Heart of the union: Why the modern game should be grateful to George Eastham

PFA centenary. The guinea pig in a landmark legal case for football returns to the roots of his brave stance

Whether or not their salaries stretch to a Baby Bentley, professional footballers driving home from training last Wednesday lunch-time should have been offering a prayer of thanks to the dapper little 70-year-old being applauded to his seat in Manchester Town Hall's impressive Great Hall. The occasion was the launch of the Professional Footballers' Association centenary, and those who had drawn up the guest list were well aware of the significance of George Eastham in the union's history.

As it happened, Eastham was a player of considerable ability, a beautifully balanced inside-forward who could open up a defence with his immaculate passing and who appeared 19 times for England. His name is even better remembered, however, for the cause célèbre that led to football's iniquitous retain-and-transfer system being abolished.

In 1959, any player declining the offer of a new contract for whatever reason, as Eastham did at Newcastle United, was in a uniquely weak position. The club simply retained his registration and were no longer obliged to pay him. They could sell him to whoever they chose, but if the player refused to go he would again not be paid.

The PFA, under their new chairman, Jimmy Hill, decided to challenge the system and the existence of the equally abhorrent maximum wage, which at that time was £20 a week during the season and £17 in the summer (when living costs were somehow assumed to be smaller). Predictably, they met fierce resistance from the Football League, who eventually gave in on wages but in June 1961 reneged on an agreement to reform the transfer system.

By that time, after holding out for seven months without playing, Eastham had moved to Arsenal for a substantial transfer fee of £47,500. He had what he wanted, but unlike the protagonists of the popular movie satire of the time on management-union relations, I'm All Right Jack, he took a less self-centred view and agreed to continue being the guinea pig in a case that went all the way to the High Court.

Eastham's original motivation for leaving Newcastle had, he admits, nothing to do with altruism. "I wanted to earn more money, so I asked them to get me a job outside football in the afternoons," he recalled on Wednesday. "We only trained in the mornings so I wanted something to occupy me rather than just wasting money or becoming a better snooker player. They said they'd get me a job but nothing was forthcoming, so I went down to London and started selling cork."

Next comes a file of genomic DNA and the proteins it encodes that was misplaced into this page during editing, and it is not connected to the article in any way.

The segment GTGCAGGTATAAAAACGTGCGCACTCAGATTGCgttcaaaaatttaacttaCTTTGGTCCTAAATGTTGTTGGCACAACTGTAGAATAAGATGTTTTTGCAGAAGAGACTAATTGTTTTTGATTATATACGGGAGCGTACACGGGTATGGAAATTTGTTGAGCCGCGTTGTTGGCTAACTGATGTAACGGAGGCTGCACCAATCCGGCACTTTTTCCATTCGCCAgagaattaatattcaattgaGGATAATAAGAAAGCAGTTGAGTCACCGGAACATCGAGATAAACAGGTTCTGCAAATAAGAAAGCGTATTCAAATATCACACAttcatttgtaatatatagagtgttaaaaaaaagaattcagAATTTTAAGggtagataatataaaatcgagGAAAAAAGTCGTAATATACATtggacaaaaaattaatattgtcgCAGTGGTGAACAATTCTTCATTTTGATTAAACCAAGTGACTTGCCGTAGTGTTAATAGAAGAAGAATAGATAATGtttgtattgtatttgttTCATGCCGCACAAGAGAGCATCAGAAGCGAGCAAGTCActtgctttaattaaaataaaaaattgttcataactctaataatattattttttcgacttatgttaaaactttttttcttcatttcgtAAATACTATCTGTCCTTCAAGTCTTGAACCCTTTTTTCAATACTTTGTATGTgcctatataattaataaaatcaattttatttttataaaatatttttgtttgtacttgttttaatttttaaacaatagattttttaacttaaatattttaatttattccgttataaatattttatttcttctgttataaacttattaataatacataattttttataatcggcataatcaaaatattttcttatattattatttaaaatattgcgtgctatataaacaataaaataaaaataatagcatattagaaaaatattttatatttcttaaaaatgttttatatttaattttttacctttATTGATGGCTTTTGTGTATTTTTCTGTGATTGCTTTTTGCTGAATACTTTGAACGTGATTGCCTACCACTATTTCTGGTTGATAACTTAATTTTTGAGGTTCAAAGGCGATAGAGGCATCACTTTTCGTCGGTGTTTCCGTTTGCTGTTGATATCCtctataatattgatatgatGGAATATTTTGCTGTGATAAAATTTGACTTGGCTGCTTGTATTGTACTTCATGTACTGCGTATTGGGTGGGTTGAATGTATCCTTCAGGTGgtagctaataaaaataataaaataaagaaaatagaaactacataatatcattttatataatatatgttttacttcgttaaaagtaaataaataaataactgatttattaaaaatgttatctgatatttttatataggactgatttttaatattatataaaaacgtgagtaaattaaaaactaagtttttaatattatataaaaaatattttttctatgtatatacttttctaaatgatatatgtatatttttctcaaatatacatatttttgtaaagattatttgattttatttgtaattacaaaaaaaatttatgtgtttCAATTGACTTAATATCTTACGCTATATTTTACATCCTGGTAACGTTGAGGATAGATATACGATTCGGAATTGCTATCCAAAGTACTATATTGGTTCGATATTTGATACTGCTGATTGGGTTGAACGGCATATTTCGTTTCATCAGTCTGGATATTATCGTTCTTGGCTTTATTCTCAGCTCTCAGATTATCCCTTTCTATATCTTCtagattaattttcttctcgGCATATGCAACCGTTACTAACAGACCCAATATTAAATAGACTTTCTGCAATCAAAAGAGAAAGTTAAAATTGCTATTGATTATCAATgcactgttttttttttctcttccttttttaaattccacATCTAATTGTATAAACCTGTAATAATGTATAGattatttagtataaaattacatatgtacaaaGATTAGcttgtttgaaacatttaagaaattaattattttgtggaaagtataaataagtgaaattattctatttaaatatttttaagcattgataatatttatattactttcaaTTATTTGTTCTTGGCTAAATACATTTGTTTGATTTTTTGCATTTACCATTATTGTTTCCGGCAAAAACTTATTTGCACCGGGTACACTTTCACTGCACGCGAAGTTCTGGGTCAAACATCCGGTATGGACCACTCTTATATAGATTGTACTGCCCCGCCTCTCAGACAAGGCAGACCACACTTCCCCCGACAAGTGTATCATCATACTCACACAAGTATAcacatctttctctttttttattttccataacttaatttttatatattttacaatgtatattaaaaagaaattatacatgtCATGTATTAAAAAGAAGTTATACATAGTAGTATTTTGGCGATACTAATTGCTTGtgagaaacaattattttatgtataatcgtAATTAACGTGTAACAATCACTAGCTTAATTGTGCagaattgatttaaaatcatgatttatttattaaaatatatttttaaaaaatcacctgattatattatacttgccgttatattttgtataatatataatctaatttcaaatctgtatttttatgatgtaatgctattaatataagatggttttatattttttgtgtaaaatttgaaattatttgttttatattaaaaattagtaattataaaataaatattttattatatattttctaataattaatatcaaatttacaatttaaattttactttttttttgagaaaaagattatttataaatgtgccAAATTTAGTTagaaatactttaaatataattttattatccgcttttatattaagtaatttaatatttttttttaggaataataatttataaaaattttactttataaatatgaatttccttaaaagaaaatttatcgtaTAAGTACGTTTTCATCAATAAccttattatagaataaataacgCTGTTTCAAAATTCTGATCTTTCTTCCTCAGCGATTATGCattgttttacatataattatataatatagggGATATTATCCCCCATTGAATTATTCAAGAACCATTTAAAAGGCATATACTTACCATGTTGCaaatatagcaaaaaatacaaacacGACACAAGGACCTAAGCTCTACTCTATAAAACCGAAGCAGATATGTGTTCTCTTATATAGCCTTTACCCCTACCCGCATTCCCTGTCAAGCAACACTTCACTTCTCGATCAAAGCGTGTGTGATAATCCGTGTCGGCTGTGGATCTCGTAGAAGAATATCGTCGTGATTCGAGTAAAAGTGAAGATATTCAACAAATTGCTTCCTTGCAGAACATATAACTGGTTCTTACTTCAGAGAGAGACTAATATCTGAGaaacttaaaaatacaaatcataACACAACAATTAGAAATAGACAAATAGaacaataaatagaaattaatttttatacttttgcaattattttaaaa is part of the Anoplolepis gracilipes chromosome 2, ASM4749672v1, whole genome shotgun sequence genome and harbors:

His new employer - offering better wages than £20 a week - turned out to be Ernie Clay, who would later become chairman of Fulham: "I opened a few doors for him, as my name was in the headlines at the time, and he helped me out." In the meantime, Eastham trained with the amateurs of Reigate and Redhill, and played, incongruously, for the TV All-Stars XI alongside Tommy Steele and Mike and Bernie Winters: "The FA objected strongly to that, so we told them what to do as well. I had no contact with Newcastle at all. The manager was Charlie Mitten, and his attitude was: 'If you don't play for us, you won't play for anybody.' In the end they just came up to Highbury to sign the transfer forms. There was no signing-on fee, but you were supposed to get a bonus of £150 for each year with the club, so I was due £600, which was omitted from the contract. They said it would be sorted out, so I signed, stupidly, and that was £600 down the drain."

The PFA were also concerned about losing money. Their secretary, Cliff Lloyd, and Jimmy Hill had been advised by lawyers that the chances of having the transfer system declared a restraint of trade on the back of the Eastham case were no better than 50-50, and funds were running low. Gordon Taylor, the current chief executive, believes that the union would have gone bust had the case been lost, but in 1963 Mr Justice Wilberforce declared that rules restricting a player out of contract from taking up employment elsewhere were a restraint of trade.

"They thought I'd give it up once the transfer went through," Eastham says, "but the PFA had spent a lot of money, just about all the funds they had, so I said I would see it through." That involved a gruelling session or two in court with the Newcastle chairman. "It was absolutely terrifying. Alderman McKeag was a criminal lawyer and he gave me a hard time. And after he'd finished with me, I thought I was the criminal."

Eastham stayed at Arsenal for six years, playing more than 200 games and taking over Johnny Haynes's No 10 shirt in the England team. Had a World Cup been due in 1964, he would have been in the side. As it was, he fell between the stools of 1962 in Chile and 1966, a squad member each time without playing for a single minute. Later, there would be six more seasons at Stoke, where he scored the winning goal in the 1972 League Cup final against Chelsea and briefly succeeded Tony Waddington as manager.

Moving to South Africa in 1978, he did some coaching before retirement, and still lives in Cape Town, where televised English football is in abundant supply. He particularly admires one of his successors in the Arsenal midfield, Cesc Fabregas, and does not begrudge present-day players the rewards earned in part off the back of his celebrated case: "They get in a week what I got in a career. So you can see how it's escalated over the years. But everybody's worth what he can get, so long as they play to their ability and give what they've got to give."